“Microsoft’s concentrating on features the iPod doesn’t have, instead of trying to beat Apple at their own game. The tipmeister reiterates that ad-hoc networking feature will be there, as well as a possible buffered internet radio streaming feature. If you’re within range of a WiFi signal and you’re listening to a station, the device will snatch as much of the feed as it can so when you wander out of WiFi signal, it’ll keep playing the stream as if you were in range. This might not make its way into the final product, so don’t get your hopes up too high.”

I’m guessing once the RIAA gets wind of this most excellent and logical feature, it will let slip the lawyers of war and yet another great idea will be canned in the name of preserving a dying business model.

What I am more interested in, however, is Microsoft’s marketing, or lack thereof, with respect to new products. Microsoft doesn’t seem to know how to manage a proper build up to release- particularly with hardware.

Recall the great buzz that was generated prior to the release of Origami, now renamed a buzz-killing UMPC. I wondered at the time whether Microsoft would walk the walk or toss the product out there and let it twist in the wind.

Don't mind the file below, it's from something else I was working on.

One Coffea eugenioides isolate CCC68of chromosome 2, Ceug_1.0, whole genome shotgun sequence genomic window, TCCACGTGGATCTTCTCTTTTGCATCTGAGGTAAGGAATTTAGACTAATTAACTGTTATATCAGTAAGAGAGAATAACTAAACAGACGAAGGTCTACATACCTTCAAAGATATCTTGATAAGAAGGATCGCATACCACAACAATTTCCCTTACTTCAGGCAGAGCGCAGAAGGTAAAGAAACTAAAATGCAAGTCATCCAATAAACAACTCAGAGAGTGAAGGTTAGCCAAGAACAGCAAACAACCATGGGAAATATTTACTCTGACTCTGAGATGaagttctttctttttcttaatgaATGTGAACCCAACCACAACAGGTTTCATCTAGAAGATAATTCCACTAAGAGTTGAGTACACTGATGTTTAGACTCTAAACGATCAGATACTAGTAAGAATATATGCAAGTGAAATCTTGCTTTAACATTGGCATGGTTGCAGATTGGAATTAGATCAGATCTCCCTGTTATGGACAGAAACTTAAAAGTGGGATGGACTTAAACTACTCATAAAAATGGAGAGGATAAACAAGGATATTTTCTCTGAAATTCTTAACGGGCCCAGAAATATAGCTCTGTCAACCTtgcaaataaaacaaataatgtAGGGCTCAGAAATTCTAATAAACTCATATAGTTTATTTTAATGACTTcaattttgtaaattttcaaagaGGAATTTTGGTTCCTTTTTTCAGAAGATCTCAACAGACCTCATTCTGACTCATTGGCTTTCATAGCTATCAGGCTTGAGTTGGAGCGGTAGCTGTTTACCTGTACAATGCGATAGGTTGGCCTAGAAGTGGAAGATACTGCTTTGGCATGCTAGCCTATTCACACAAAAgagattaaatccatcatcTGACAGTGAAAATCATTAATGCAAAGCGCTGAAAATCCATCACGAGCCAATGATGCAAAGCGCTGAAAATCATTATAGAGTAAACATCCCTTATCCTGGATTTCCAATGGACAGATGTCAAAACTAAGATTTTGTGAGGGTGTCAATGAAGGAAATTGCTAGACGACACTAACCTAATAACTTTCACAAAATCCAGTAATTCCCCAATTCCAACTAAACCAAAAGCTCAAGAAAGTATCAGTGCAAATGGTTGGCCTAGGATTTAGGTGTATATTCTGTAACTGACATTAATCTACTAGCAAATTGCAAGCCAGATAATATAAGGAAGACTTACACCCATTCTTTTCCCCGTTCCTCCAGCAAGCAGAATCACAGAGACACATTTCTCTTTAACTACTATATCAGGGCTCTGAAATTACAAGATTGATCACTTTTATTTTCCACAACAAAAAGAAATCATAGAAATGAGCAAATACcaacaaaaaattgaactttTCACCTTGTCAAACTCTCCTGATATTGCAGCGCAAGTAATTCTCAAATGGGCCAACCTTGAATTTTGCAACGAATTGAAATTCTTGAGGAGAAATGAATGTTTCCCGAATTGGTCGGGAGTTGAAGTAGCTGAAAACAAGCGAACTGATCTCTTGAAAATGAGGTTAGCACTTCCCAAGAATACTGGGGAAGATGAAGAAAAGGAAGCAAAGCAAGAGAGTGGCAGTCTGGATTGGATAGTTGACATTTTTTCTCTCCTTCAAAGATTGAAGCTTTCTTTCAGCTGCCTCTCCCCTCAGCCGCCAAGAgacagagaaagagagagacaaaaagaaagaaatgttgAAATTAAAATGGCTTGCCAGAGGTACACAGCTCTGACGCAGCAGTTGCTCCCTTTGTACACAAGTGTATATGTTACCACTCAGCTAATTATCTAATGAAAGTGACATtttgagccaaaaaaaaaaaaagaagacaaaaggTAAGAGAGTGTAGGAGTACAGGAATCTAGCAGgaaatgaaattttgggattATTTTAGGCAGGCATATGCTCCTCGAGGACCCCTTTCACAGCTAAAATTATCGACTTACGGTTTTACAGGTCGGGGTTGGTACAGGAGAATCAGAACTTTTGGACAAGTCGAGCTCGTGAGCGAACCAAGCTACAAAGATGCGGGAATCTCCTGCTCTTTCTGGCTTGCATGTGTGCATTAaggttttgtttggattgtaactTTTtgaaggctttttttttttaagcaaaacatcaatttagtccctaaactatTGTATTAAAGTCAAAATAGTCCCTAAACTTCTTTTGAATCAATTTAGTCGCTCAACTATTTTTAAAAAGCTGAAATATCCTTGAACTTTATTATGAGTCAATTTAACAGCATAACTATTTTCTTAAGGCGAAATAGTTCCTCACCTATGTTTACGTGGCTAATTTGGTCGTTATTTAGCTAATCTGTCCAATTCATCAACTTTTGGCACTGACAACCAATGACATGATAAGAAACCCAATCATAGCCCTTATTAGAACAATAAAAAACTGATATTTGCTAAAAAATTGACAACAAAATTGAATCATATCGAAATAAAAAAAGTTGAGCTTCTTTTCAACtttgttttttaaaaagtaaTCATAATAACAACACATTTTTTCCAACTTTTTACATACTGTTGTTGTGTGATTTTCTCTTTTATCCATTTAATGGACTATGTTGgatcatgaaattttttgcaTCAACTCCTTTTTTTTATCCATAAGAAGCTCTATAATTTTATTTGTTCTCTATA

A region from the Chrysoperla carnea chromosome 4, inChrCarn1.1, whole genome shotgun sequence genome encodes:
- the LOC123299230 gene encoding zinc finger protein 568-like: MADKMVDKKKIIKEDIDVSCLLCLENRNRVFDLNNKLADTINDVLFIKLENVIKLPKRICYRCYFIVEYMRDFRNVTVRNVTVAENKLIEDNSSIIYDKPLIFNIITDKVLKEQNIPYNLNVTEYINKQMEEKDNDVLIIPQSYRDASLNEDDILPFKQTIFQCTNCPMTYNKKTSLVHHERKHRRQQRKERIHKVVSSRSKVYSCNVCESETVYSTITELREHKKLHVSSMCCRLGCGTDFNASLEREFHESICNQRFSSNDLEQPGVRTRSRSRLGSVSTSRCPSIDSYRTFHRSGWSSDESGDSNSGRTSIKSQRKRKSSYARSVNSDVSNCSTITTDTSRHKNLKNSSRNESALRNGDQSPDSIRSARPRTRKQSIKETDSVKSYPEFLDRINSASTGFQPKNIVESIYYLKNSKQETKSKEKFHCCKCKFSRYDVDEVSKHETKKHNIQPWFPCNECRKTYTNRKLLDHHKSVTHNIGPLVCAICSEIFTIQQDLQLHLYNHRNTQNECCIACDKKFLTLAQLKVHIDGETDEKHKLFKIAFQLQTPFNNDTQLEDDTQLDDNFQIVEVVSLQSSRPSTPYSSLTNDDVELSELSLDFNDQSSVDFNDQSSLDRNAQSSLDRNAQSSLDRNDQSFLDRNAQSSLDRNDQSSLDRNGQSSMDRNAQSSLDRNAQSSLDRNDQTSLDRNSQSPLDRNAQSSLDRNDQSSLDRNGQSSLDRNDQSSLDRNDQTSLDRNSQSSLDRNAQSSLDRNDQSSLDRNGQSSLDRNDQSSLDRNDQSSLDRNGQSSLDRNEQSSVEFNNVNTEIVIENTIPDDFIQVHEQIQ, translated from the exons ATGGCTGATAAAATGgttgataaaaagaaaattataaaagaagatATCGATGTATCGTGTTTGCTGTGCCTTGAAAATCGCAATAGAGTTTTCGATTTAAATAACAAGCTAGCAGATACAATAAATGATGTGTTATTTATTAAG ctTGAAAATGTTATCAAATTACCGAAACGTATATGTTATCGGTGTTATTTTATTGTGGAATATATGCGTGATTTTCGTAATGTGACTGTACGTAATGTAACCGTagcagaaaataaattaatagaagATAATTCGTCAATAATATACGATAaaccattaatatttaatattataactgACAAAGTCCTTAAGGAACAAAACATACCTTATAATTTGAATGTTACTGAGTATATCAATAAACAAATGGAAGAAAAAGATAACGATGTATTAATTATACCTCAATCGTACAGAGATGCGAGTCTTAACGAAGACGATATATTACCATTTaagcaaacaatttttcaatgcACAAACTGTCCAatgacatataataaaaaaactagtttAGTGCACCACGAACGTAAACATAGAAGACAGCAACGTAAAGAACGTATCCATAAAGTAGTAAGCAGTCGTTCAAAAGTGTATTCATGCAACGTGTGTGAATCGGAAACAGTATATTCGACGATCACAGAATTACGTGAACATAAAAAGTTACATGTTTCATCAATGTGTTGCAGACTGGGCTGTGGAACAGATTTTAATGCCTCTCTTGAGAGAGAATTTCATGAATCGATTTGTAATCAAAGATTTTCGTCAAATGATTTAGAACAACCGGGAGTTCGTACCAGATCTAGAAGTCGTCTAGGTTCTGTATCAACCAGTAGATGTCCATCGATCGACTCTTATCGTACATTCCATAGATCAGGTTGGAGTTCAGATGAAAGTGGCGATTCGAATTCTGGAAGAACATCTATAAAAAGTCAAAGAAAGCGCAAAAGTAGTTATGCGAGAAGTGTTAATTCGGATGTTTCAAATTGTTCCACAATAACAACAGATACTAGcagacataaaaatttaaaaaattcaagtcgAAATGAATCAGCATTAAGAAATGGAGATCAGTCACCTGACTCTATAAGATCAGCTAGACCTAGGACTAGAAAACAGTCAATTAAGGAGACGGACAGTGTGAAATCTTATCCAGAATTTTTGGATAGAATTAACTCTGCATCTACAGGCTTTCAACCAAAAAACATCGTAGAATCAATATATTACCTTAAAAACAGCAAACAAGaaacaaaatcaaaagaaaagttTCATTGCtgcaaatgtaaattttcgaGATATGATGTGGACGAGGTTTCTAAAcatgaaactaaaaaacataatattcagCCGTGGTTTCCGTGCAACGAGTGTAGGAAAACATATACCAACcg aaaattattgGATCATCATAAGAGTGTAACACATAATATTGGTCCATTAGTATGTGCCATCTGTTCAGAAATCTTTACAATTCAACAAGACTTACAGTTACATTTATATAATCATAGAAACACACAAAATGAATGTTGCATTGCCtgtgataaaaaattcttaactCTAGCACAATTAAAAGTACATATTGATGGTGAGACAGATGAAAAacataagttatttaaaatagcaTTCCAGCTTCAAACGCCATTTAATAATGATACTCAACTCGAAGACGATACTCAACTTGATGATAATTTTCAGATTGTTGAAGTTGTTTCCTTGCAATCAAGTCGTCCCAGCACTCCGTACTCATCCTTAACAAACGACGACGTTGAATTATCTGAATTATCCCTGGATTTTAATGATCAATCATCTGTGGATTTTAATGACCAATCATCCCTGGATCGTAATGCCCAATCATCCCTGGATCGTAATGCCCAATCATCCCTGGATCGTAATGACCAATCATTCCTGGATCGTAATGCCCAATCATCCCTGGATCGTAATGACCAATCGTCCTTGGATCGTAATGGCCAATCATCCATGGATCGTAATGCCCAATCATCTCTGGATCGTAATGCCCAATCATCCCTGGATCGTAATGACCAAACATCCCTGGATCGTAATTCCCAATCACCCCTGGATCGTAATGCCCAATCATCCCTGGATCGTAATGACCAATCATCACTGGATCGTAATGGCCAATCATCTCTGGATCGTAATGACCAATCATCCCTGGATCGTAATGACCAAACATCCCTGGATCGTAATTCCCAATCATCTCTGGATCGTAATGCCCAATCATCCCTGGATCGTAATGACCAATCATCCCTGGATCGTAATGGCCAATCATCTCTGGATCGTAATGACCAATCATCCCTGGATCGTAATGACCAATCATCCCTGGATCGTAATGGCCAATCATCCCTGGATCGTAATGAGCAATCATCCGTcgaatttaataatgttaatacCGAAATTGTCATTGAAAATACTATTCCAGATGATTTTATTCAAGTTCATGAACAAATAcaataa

Well, I have read many reviews of UMPCs, and most of them have been negative. My blogging pal James Kendrick believes the bad reviews are a result of a misunderstanding of the UMPC’s purpose and features. While I have never held a UMPC, I tend to agree with James (I would love to have a UMPC to read news, etc. around the house and on trips). But in the face of a lot of negative press, Microsoft seems to have moved on to phones and iPod killers, etc.